Manisha Koirala’s memoir about healing looks inwards into her insecurities, suffering and the will to overcome
Actor Manisha Koirala, now in her 40s, is cause-celebre of ovarian cancer in India—and cancer in general. Cancer isn’t a happy subject to write about, it is the most dreaded disease in human civilization. In India, disease and disability are still shrouded in shame and secrecy, so a book on surviving cancer is a rarity. Many famous Indians are now beginning to open up about their diagnoses and are actively trying to dispel myths surrounding cancer. Koirala was a torchbearer in this sense. After being diagnosed with ovarian cancer in 2013, she talked about her struggle with the disease and why it isn’t a death sentence.
This year has been a milestone in Koirala’s life. She returned to acting, the profession she stayed away from while healing from cancer, with Raj Kumar Hirani’s Sanju, in the role of Sanjay Dutt’s mother. She also played the lead role in Dibakar Banerjee’s short on infidelity and marital trappings, Lust Stories, an anthology released on Netflix. Her memoir, Healed: How Cancer Gave Me A New Life written with Neelam Kumar, has also just appeared—a deeply emotional, personal account of her life in the last five years.
Cancer survivor memoirs can be either dark and unsettling, or anodyne and preachy, like self-help manuals. Owning one’s diagnosis, looking at it like the life-threatening disease it is, and yet be true to one’s emotional response to confronting mortality is an extremely difficult journey. Koirala chooses to revisit moments and memories as she felt them—it is less a self-help book than a chronicling of inner transformation. Koirala begins with her memory of a “winter wonderland” through the window panes of her room at the Memorial Sloan Kettering Cancer Center in New York in December 2013. The book has details of an arduous diarist. She describes what she imagined New York to be at that time and soon takes us to her homeland, Nepal: “I found myself ambling into Kathmandu’s quaint lanes, my nose assailed by the strong concoction of pungent, musty, fetid and cloyingly sweet smells of hashish, fish, vegetables and spices.” The truth of her condition at that time, was this: “like a six-foot boxer’s steel punch landing right in the hollow of my stomach. My verdict had been pronounced. Cancer had won. I was dying.”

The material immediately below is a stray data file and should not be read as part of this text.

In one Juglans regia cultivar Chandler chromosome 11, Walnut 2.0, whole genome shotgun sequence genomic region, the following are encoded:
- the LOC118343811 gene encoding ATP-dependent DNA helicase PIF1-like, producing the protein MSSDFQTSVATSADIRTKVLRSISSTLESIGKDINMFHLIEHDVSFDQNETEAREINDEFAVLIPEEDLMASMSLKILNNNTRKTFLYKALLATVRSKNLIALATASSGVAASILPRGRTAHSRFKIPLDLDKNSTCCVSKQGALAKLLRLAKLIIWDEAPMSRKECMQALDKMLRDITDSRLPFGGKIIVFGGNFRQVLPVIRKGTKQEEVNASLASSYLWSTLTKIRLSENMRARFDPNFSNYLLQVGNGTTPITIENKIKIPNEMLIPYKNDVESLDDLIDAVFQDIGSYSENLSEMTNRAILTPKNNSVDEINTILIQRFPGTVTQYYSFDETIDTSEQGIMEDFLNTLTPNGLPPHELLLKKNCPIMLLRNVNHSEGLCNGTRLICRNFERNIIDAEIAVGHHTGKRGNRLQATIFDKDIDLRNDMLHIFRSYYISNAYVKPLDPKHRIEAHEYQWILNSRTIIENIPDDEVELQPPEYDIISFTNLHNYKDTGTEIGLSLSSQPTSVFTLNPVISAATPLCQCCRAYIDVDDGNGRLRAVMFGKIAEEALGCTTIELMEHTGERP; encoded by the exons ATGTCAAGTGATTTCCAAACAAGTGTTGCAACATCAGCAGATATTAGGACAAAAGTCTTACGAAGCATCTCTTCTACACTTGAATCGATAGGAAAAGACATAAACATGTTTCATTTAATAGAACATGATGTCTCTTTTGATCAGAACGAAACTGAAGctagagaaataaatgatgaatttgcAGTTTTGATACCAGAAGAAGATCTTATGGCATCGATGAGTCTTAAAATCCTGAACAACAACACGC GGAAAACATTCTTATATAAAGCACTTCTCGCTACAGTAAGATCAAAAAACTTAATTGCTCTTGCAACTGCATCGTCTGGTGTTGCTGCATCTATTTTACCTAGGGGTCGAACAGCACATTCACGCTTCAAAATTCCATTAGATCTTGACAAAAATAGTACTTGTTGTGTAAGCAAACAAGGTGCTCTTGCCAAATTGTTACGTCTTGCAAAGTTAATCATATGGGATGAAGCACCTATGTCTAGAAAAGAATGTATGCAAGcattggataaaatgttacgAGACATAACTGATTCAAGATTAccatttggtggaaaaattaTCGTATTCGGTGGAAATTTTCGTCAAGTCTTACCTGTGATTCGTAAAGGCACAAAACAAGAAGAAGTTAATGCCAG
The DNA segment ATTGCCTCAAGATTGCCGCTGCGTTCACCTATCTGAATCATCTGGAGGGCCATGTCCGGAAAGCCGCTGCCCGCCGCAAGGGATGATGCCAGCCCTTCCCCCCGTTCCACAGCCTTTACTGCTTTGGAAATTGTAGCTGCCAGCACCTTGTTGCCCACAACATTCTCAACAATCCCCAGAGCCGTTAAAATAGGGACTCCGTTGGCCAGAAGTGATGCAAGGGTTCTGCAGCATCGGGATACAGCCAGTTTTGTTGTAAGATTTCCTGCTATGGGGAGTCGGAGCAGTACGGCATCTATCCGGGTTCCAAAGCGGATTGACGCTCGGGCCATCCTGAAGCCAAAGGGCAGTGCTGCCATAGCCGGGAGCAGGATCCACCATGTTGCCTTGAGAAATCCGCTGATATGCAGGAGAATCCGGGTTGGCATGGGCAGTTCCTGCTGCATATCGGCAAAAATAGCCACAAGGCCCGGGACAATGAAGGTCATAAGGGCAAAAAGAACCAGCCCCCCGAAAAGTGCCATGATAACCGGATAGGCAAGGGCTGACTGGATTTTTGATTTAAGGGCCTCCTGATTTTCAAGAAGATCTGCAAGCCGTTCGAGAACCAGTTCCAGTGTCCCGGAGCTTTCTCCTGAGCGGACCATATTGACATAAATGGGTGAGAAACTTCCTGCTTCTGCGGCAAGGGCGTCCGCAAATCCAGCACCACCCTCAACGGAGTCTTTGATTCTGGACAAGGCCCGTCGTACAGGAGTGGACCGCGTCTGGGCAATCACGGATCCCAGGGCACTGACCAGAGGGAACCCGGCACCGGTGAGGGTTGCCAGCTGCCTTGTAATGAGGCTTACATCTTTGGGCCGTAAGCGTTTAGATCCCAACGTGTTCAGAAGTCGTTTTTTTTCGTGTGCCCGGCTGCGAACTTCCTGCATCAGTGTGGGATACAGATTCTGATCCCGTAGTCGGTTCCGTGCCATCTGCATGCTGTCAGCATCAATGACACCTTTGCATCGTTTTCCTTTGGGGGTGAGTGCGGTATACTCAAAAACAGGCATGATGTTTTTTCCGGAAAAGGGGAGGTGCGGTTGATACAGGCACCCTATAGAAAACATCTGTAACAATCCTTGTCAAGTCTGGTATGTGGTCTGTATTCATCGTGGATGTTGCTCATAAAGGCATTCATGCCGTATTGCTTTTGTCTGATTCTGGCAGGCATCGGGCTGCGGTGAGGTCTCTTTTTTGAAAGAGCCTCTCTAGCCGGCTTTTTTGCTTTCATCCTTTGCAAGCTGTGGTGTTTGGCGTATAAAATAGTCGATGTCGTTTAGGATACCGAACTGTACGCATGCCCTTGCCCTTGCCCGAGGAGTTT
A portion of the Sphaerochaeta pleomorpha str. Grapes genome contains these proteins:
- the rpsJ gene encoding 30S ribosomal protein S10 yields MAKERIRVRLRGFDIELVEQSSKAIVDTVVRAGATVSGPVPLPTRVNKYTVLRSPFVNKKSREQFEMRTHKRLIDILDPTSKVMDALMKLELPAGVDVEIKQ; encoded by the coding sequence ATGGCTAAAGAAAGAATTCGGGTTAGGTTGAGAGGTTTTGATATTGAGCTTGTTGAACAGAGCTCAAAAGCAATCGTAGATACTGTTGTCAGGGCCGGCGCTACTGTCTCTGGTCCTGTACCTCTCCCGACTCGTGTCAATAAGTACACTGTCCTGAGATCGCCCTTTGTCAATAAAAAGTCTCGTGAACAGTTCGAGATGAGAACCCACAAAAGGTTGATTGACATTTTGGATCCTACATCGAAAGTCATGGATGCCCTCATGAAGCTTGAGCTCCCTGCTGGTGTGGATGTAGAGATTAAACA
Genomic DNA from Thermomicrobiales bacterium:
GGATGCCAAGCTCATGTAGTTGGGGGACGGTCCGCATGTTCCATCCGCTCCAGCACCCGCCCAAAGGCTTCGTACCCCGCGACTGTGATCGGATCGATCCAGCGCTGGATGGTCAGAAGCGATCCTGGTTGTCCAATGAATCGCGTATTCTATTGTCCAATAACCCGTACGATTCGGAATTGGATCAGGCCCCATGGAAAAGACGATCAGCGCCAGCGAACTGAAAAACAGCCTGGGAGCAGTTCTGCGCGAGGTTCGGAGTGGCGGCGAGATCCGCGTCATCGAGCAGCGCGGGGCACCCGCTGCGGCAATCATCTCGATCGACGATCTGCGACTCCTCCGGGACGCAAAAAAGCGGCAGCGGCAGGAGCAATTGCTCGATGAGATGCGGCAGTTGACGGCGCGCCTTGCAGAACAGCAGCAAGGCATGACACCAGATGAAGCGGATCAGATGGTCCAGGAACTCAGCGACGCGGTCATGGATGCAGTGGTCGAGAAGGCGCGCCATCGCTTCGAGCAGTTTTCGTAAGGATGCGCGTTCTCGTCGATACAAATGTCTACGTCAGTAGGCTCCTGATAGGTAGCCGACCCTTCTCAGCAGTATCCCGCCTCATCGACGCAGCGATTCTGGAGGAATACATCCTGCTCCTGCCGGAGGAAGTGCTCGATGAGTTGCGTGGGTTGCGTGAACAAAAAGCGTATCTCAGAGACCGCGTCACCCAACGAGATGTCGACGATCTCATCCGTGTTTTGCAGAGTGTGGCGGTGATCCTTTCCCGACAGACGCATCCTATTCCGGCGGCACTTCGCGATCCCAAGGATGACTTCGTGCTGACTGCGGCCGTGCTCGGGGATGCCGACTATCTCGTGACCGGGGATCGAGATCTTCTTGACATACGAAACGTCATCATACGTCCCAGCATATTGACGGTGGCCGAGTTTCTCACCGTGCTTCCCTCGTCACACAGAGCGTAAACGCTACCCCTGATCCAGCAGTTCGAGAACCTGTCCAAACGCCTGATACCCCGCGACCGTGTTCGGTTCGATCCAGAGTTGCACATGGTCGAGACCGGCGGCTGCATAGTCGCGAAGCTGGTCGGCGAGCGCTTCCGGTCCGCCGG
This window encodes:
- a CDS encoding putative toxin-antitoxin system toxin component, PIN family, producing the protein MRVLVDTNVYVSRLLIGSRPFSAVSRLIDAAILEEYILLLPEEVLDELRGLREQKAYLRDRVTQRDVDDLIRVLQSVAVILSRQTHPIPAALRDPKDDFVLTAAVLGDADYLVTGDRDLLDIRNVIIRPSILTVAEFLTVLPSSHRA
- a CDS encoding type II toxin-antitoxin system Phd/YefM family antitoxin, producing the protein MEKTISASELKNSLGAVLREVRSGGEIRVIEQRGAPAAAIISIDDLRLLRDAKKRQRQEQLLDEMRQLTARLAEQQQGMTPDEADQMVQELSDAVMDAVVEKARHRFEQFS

After a debilitating debulking surgery and months of chemotherapy, which she recounts in painstaking detail, Koirala had NED (no evidence of disease) in her reports. Her opportunity for a second life began a year after the diagnosis of metastatic ovarian cancer, and she used it to radically rewire herself. In the 1990s and early 2000s, Koirala was a director’s dream heroine for roles that required more than glamour. She reached the peak of her career with Mani Ratnam’s Dil Se (1998) in which she played the role of an Assamese woman who is doomed in love because she is part of a suicide squad of a terrorist wing. In the book, she doesn’t delve deeply into her career and towards the end, she hurriedly explains what happened to her self-image when her film career launched at the age of 19. She was awkward and shy, uninterested in socializing, but a career in films soon required her to be in public gaze. She writes that she didn’t embrace fame wholeheartedly and soon became dependent on alcohol, her relationships soured and she progressively became disconnected from who she was before she made it big in Bollywood. It isn’t a remarkably singular path for a film star.
The second part of the book has bits that seem straight out of a therapist’s notebook. The latest methods of integrative oncology use Western medicine, various kinds of psychotherapy and mental healing, physical exercise, diet and natural healing practices to tackle cancer and prevent its recurrence. The last two chapters touch upon how these processes work.
Books on disease and disability haven’t produced many best-sellers in India. Now, with more openness about issues of the body and survivor stories, with an emphasis on positivity, which an ever-growing wellness industry endorses, a book like Healed is a best-seller idea. We live in a world that thrives on the promise of self-improvement, cleansing and healing, and memoirs of someone who has overcome the biggest of all maladies and healed from its after-effects is an abiding story. It helps that Koirala is a film star in Bollywood, the great Indian unifier.
The engaging parts of Koirala’s book are where she writes from a place of dark introspection about mortality and living when she goes through the worst of suffering, rather than about the merits of a psychological or physical purging. We see a sensitive, vulnerable and deeply empathetic person entrenched in the faith of companionship and human bonding in these chapters, and it is a triumph of self-expression.
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